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Jesus Makes Sense of Our Needs
The Mick Jagger Generation
In 2000, VH1 gave first place to “(I Can’t Get No) Satisfaction” among the “Top 100 Greatest Rock Songs” ever recorded, and in 2004 a Rolling Stone’s panel of judges labeled it as the second-greatest song of all time. Mick Jagger remarks:
It was the song that really made the Rolling Stones, changed us from just another band into a huge, monster band... It has a very catchy title. It has a very catchy guitar riff. It has a great guitar sound, which was original at that time. And it captures a spirit of the times, which is very important in those kinds of songs... Which was alienation.[i]
Alienation marks the latter half of the 20th century and the beginning of the 21st. We are a generation of lottery winners. A landmark study in 1978 revealed that those who win the lottery are no happier six months later than those who became paraplegics in catastrophic accidents, and that they are in fact more likely to get divorced, experience family fallouts, and to lose everything they have won within a matter of five years.[ii]  The early 21st century is drugged with this kind of deep, entitled dissatisfaction. We have more power, more money, and more ease. We are subjects in the greatest empirical study in pleasure ever conducted. But it all falls flat in the face of reality: we are emaciated and dying. And it is not new. The atheist thinker Jean-Paul Sartre, living in the early 20th century, writes: "there comes a time when one asks, even of Shakespeare, even of Beethoven, 'Is that all there is?'" [iii] My aunt received a guinea pig for her tenth birthday but squeezed it so tightly that she suffocated it to death. That is the human condition.
Saul of Tarsus describes it in the most famous letter ever written – his letter to a church in Rome around the year 57 CE. In that letter he addresses what is perhaps the most significant problem of every passing generation. It is not a problem of unbelief, but of exchange. It is not that we cease to worship, but that we do not stop worshipping. We merely exchange one tabernacle for another, and trade one object of pleasure for the next.[iv]  We are trying to put an ocean into a bucket.
The philosopher Peter Kreeft argues that every natural, innate desire of humanity corresponds to something in the real world.[v]  In saying this, he is not referring to artificial desires like the desire for a sports car or a vacation to Hawaii – these influence us externally through advertising or culture. He is talking about natural desires that spring up from within us, the desires that we are born to have – desires for things like friendship, knowledge, and beauty.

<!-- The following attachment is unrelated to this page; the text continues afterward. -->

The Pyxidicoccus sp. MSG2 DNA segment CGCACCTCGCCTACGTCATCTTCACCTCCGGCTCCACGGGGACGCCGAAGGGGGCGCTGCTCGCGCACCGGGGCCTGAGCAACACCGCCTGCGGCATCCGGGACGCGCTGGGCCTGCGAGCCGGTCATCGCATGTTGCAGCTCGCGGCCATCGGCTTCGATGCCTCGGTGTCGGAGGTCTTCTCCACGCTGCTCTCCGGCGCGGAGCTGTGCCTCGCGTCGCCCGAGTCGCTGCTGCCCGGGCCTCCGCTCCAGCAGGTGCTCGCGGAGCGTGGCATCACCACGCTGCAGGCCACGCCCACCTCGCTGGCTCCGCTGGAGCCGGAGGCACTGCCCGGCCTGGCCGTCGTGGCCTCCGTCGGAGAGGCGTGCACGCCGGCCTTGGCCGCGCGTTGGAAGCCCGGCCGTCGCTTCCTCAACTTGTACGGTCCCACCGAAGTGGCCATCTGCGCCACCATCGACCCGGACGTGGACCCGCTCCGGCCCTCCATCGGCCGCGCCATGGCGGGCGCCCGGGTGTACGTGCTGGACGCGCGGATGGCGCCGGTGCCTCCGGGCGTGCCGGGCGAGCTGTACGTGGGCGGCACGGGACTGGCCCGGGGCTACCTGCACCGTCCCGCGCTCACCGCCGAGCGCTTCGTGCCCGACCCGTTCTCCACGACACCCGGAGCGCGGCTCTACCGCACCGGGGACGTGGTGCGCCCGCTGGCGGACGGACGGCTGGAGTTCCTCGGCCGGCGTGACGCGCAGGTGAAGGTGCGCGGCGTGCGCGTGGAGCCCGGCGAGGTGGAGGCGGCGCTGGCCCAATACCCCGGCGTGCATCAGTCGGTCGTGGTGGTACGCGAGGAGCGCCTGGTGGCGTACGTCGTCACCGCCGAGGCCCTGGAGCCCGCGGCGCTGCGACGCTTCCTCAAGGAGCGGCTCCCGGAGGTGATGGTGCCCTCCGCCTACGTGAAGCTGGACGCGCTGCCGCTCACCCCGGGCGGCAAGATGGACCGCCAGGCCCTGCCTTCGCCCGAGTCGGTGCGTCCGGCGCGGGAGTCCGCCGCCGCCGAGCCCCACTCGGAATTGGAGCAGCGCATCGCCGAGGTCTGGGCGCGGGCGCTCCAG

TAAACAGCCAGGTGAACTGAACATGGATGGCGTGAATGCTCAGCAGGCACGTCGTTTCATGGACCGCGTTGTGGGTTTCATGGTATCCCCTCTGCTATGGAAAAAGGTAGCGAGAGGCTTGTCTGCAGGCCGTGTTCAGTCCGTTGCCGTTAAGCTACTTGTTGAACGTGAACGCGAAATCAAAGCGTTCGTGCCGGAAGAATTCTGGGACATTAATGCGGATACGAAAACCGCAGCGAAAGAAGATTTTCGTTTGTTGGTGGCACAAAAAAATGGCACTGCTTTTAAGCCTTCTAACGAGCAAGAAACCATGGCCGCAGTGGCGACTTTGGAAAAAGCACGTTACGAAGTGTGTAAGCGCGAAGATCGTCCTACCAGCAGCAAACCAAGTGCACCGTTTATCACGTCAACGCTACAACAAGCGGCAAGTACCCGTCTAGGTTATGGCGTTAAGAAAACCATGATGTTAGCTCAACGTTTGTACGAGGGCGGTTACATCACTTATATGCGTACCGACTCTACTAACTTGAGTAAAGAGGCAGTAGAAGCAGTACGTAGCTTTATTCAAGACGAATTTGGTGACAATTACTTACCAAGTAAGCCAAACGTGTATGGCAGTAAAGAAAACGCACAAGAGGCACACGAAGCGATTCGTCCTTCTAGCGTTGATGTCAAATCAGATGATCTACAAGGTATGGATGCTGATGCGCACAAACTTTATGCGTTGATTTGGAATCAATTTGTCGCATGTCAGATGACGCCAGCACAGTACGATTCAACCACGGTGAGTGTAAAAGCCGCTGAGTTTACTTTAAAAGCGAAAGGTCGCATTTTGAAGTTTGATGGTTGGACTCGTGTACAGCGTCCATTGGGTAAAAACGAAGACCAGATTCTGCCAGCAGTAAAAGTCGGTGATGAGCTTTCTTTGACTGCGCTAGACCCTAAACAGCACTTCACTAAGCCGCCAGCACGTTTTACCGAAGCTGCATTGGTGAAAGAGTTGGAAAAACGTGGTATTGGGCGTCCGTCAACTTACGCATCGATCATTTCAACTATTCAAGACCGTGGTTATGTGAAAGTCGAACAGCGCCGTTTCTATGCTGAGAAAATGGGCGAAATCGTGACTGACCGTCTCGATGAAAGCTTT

For these natural desires, we have words to describe their absence – loneliness, ignorance, ugliness. These are basic to us. We do not have a word for “sports car-lessness”, for example. But we do have a word for the human condition: Alienation.
Or, perhaps better: emptiness.
And this emptiness is pervasive. There exists in every person of every generation a desire that nothing natural or creaturely or timely can fulfill.[vi] It is the sand through our fingers. It is dust in the wind. It seems then, that we desire something beyond earth, beyond creatures, beyond the sands of time.
C.S. Lewis puts it similarly. He compares a person to a duckling. Why does a duckling desire to swim? Because such a thing as water exists for it to swim in. Similarly, why does a child hunger? Because such a thing as food exists for it to eat. But what about us? “If we find in ourselves a desire,” Lewis says, “that nothing in this world can satisfy, the most probable explanation is that we were made for another world.”[vii]  Christianity speaks into this today. It alone says, “yes!” to the human condition. Yes, this alienation is real. And, yes, we were meant for something more. We were meant for another world. Our needs confirm this, and as we’ll see next, our values demand it.


[i] Mick Jagger, “ ‘(I Can’t Get No) Satisfaction’ by the Rolling Stones.” retrieved from:
[ii] Alexia LaFata, “Why Winning the Lottery Won’t Make You Happy: It’s Scientifically Proven,” at
[iii] Quoted by Peter Kreeft, in “The Argument from Desire.” Available at:
[iv] Romans 1:18-32.
[v] Peter Kreeft, “The Argument from Desire.”
[vi] Ibid.
[vii] C.S. Lewis, Mere Christianity, Bk. III, chap. 10, "Hope."
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